Over one-third (36%) of the respondents suggested that their attitude of consumption had no change after the pandemic. Among those who said their attitude had changed, they have paid more attention to “pricing” (28%), which is followed by “hygiene” (25.6%), “convenience of consumption” (23.8%), “product or service quality” (23.7%) and “shopping experience” (17.3%). Fewer respondents said they have paid more attention to “brand” (7.2%).

The survey also asked shoppers what they would like Hong Kong shopping malls to offer. More respondents would like to see more product choices of “groceries” (43.3%) and “food or beverages” (39.6%). Regarding service and experience offerings, more respondents chose “indoor sports venues, such as those for ice skating, skiing or climbing” (41.6%) and “leisure activities, such as handcraft workshop, or baking centres for parents and children” (34.4%), which were followed by “amusement parks” (25.1%), “cafes or new-style tea drink stores” (20.8%) and “restaurants or bars” (20.1%).

Over half (56.7%) of the respondents indicated they would consider brands' support for environmental protection and corporate social responsibilities when they shop. On the mix of merchant and brand, more (73.2%) respondents would like to see more “local brands”, which is followed by “Asian brands” (30%) and “western brands” (26.4%).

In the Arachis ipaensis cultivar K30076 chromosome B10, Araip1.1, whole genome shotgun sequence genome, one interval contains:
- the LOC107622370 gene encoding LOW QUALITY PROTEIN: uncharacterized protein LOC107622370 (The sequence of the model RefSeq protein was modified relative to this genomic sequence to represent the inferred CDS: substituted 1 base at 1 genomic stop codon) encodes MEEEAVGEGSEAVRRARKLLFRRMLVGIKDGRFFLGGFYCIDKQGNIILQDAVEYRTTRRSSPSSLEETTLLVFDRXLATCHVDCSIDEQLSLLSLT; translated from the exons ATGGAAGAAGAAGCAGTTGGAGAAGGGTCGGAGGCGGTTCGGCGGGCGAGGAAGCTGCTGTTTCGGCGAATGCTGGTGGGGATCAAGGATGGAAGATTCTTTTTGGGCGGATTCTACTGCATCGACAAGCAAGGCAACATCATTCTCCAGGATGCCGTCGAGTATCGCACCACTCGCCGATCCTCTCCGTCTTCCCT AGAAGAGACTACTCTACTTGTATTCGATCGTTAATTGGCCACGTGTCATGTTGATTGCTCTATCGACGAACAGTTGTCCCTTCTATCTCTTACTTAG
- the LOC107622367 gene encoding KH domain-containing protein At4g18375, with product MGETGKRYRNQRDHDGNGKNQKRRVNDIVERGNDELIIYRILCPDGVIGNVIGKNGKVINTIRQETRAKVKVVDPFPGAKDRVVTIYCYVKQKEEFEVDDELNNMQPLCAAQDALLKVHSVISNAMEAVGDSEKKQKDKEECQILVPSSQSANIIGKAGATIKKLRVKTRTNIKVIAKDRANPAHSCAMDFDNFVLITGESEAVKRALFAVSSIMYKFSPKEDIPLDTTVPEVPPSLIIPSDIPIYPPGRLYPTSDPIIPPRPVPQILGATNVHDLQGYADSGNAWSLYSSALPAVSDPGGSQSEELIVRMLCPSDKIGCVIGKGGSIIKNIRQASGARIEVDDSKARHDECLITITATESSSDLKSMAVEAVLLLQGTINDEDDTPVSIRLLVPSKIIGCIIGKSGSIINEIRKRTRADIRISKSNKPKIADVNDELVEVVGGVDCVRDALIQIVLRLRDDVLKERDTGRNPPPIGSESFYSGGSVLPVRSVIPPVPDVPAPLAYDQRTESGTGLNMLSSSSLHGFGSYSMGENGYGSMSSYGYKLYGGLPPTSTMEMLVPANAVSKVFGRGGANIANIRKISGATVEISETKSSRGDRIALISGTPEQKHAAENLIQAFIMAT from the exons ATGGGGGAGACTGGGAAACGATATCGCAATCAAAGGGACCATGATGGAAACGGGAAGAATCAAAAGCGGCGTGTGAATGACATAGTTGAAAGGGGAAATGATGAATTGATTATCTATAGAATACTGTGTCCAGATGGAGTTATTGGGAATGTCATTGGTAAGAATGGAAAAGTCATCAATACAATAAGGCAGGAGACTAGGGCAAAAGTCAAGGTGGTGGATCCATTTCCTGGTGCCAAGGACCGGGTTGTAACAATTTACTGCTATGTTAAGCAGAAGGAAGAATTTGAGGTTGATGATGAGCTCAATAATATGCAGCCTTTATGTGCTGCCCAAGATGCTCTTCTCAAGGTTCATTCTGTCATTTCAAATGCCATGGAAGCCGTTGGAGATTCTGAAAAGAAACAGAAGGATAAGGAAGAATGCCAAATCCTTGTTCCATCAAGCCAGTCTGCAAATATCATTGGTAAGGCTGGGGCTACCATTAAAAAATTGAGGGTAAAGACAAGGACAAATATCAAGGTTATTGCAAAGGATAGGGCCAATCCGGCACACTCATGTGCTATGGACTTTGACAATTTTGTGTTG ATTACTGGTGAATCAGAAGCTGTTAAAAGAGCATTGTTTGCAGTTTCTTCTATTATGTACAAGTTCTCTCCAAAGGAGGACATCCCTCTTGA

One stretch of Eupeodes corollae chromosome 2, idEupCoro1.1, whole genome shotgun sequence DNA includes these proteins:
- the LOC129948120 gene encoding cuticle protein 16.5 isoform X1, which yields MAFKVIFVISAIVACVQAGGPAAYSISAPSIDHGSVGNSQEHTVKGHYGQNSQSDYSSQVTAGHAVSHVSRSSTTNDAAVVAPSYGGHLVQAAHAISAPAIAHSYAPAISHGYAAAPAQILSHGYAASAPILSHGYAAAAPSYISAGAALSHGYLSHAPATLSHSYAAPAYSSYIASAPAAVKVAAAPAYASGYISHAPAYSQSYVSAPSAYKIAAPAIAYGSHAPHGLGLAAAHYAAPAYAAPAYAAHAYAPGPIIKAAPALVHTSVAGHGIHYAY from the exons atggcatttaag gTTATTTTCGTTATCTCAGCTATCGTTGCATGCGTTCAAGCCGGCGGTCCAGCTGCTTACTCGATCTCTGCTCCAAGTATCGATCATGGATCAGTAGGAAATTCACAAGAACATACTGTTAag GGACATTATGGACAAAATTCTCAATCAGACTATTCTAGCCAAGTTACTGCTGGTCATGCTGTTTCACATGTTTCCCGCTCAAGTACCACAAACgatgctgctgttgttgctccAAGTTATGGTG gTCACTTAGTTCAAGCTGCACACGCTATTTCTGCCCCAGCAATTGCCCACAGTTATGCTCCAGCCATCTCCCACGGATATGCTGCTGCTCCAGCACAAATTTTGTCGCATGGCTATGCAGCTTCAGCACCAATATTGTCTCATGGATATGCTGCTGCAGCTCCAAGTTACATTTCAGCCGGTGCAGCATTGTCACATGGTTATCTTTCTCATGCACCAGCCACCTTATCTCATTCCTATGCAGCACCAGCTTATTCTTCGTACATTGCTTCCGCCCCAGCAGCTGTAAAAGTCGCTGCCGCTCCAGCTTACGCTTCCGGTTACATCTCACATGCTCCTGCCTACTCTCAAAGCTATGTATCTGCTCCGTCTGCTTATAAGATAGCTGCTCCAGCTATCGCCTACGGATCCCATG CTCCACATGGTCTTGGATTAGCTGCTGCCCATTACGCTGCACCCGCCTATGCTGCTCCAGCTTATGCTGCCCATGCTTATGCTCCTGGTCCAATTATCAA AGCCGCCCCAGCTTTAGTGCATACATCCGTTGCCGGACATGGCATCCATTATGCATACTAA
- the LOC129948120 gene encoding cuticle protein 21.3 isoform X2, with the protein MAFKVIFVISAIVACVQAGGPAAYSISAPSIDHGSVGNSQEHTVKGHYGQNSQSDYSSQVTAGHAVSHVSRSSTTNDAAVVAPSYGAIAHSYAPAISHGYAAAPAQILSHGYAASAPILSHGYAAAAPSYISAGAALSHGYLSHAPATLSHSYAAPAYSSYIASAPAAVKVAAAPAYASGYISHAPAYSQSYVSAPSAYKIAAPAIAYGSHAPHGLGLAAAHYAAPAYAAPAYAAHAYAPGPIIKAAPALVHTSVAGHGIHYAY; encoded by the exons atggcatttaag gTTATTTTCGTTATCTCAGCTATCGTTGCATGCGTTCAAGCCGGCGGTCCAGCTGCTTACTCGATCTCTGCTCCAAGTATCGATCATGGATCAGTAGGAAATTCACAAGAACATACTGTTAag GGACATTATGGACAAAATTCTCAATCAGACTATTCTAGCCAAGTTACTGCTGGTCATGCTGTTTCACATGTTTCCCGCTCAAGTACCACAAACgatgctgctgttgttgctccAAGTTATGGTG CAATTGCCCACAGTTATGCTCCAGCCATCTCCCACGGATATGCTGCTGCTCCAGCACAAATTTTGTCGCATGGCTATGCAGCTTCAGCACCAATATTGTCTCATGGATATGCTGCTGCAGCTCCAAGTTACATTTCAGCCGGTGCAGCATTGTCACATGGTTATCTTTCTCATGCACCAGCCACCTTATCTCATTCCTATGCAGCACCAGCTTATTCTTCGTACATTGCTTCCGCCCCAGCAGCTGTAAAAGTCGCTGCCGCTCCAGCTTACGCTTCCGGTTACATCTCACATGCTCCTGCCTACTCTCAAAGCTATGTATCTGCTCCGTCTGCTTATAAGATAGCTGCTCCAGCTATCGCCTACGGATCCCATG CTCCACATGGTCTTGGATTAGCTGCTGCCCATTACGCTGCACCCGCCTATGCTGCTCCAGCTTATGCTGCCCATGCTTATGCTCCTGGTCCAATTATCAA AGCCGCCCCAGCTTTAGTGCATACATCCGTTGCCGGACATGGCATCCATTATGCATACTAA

The survey also found that although it has been difficult for people to travel outside amidst the pandemic, 67.9% of the respondents said they had not increased their consumption in Hong Kong, with only three in ten (31.4%) respondents having increased their local consumption. Among the latter group of respondents, more people indicated they had bought more “food or beverages” (53.3%) and “groceries” (37.6%).

The survey findings are in line with Link’s efforts to create vibrant and flourishing places for nearby residents by offering a wide range of products and services. Link is committed to creating greater social value by delivering a lasting and positive impact in the communities it serves through undertaking regular asset enhancement, placemaking and well-being initiatives to optimise customer experience.

For the full report of the survey results, please click here.

High-resolution pictures can be downloaded here.

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About Link

Link Real Estate Investment Trust (Link REIT; Hong Kong stock code: 823) is the largest REIT in Asia. It is managed by Link Asset Management Limited, a leading real estate investor and asset manager in the world. Since its listing in 2005 as the first REIT in Hong Kong, Link REIT has been 100% held by public and institutional investors. It is a constituent of the Hong Kong securities market benchmark Hang Seng Index, as well as a component of the Dow Jones Sustainability Asia Pacific Index, the FTSE4Good Index Series and the Hang Seng Corporate Sustainability Index. From its home in Hong Kong, Link Asset Management Limited owns and manages a diversified portfolio including retail facilities, car parks, offices and logistics assets spanning from China’s Beijing, Greater Bay Area (Hong Kong, Guangzhou and Shenzhen), and Yangtze River Delta centred around Shanghai, to the UK’s London and Australia’s Sydney and Melbourne. Link Asset Management Limited seeks to extend its portfolio growth trajectory and grasp expansion opportunities in different markets in pursuit of sustainable growth.

For details, please visit https://www.linkreit.com.